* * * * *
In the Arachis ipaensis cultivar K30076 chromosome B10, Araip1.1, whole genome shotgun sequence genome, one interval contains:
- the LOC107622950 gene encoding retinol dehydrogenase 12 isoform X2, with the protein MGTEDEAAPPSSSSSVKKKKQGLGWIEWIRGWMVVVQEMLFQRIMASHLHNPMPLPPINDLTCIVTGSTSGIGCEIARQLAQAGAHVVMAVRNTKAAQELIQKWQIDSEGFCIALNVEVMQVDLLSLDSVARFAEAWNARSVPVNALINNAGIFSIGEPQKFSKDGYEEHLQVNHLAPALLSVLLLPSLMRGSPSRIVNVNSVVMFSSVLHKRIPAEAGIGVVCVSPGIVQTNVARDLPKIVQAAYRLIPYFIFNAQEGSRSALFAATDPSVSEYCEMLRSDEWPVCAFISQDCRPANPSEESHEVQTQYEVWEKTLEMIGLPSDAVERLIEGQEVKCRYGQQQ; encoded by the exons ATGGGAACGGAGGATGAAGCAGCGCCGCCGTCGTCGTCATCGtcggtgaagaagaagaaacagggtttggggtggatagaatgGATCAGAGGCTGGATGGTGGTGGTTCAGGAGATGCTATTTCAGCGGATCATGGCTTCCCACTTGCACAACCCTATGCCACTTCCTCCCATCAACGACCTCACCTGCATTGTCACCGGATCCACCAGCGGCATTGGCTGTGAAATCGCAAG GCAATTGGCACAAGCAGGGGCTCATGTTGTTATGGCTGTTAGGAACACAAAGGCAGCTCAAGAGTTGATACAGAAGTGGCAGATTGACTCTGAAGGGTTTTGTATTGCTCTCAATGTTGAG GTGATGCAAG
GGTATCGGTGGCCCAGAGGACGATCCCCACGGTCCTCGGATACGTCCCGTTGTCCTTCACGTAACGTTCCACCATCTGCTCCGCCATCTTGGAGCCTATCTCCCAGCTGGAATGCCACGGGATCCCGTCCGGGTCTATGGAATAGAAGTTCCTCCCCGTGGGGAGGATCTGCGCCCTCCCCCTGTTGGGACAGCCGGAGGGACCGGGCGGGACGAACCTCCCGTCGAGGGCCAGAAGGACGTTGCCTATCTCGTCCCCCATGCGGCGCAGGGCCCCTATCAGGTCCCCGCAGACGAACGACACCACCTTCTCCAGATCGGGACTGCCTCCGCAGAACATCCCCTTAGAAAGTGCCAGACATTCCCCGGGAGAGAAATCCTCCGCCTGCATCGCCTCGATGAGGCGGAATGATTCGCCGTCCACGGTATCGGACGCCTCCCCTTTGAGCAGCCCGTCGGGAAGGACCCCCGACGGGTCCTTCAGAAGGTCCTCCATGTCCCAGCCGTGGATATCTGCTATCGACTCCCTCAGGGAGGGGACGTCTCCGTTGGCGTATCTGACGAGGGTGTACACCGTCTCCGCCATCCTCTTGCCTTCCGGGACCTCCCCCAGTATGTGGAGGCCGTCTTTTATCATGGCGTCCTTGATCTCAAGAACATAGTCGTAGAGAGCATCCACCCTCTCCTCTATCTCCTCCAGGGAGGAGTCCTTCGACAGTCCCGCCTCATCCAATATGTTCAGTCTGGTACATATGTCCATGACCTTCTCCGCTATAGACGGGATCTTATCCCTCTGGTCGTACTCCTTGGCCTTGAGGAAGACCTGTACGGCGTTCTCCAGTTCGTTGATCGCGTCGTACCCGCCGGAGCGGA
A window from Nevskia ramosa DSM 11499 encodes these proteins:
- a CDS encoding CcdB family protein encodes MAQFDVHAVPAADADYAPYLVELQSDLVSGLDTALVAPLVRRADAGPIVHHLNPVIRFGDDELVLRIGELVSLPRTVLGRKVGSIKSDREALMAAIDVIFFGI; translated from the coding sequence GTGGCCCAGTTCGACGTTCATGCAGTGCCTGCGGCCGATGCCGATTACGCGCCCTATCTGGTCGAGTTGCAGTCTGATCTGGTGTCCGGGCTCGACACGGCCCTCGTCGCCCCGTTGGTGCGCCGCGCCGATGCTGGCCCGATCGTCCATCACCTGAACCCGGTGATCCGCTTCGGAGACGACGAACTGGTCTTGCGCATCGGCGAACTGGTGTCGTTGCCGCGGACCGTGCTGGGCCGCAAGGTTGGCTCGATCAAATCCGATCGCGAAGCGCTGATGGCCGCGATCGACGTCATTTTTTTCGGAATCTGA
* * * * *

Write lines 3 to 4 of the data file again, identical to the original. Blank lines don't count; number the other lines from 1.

GGTATCGGTGGCCCAGAGGACGATCCCCACGGTCCTCGGATACGTCCCGTTGTCCTTCACGTAACGTTCCACCATCTGCTCCGCCATCTTGGAGCCTATCTCCCAGCTGGAATGCCACGGGATCCCGTCCGGGTCTATGGAATAGAAGTTCCTCCCCGTGGGGAGGATCTGCGCCCTCCCCCTGTTGGGACAGCCGGAGGGACCGGGCGGGACGAACCTCCCGTCGAGGGCCAGAAGGACGTTGCCTATCTCGTCCCCCATGCGGCGCAGGGCCCCTATCAGGTCCCCGCAGACGAACGACACCACCTTCTCCAGATCGGGACTGCCTCCGCAGAACATCCCCTTAGAAAGTGCCAGACATTCCCCGGGAGAGAAATCCTCCGCCTGCATCGCCTCGATGAGGCGGAATGATTCGCCGTCCACGGTATCGGACGCCTCCCCTTTGAGCAGCCCGTCGGGAAGGACCCCCGACGGGTCCTTCAGAAGGTCCTCCATGTCCCAGCCGTGGATATCTGCTATCGACTCCCTCAGGGAGGGGACGTCTCCGTTGGCGTATCTGACGAGGGTGTACACCGTCTCCGCCATCCTCTTGCCTTCCGGGACCTCCCCCAGTATGTGGAGGCCGTCTTTTATCATGGCGTCCTTGATCTCAAGAACATAGTCGTAGAGAGCATCCACCCTCTCCTCTATCTCCTCCAGGGAGGAGTCCTTCGACAGTCCCGCCTCATCCAATATGTTCAGTCTGGTACATATGTCCATGACCTTCTCCGCTATAGACGGGATCTTATCCCTCTGGTCGTACTCCTTGGCCTTGAGGAAGACCTGTACGGCGTTCTCCAGTTCGTTGATCGCGTCGTACCCGCCGGAGCGGA
A window from Nevskia ramosa DSM 11499 encodes these proteins: